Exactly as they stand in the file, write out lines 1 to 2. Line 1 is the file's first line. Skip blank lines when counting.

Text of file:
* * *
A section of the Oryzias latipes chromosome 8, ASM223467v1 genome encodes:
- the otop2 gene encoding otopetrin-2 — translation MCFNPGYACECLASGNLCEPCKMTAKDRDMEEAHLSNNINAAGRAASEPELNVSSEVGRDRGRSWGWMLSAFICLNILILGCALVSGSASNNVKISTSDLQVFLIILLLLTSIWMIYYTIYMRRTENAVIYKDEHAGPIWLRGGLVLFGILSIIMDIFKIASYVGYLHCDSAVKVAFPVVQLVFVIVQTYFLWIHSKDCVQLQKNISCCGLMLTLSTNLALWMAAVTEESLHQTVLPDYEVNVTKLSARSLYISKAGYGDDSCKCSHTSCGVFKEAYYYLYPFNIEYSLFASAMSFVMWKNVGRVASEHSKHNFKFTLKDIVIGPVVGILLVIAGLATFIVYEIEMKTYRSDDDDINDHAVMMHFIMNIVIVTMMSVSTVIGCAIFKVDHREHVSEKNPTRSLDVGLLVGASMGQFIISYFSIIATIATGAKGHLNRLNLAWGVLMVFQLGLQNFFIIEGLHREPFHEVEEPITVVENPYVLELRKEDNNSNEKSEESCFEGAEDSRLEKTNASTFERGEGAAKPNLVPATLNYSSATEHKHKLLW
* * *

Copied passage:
A section of the Oryzias latipes chromosome 8, ASM223467v1 genome encodes:
- the otop2 gene encoding otopetrin-2 — translation MCFNPGYACECLASGNLCEPCKMTAKDRDMEEAHLSNNINAAGRAASEPELNVSSEVGRDRGRSWGWMLSAFICLNILILGCALVSGSASNNVKISTSDLQVFLIILLLLTSIWMIYYTIYMRRTENAVIYKDEHAGPIWLRGGLVLFGILSIIMDIFKIASYVGYLHCDSAVKVAFPVVQLVFVIVQTYFLWIHSKDCVQLQKNISCCGLMLTLSTNLALWMAAVTEESLHQTVLPDYEVNVTKLSARSLYISKAGYGDDSCKCSHTSCGVFKEAYYYLYPFNIEYSLFASAMSFVMWKNVGRVASEHSKHNFKFTLKDIVIGPVVGILLVIAGLATFIVYEIEMKTYRSDDDDINDHAVMMHFIMNIVIVTMMSVSTVIGCAIFKVDHREHVSEKNPTRSLDVGLLVGASMGQFIISYFSIIATIATGAKGHLNRLNLAWGVLMVFQLGLQNFFIIEGLHREPFHEVEEPITVVENPYVLELRKEDNNSNEKSEESCFEGAEDSRLEKTNASTFERGEGAAKPNLVPATLNYSSATEHKHKLLW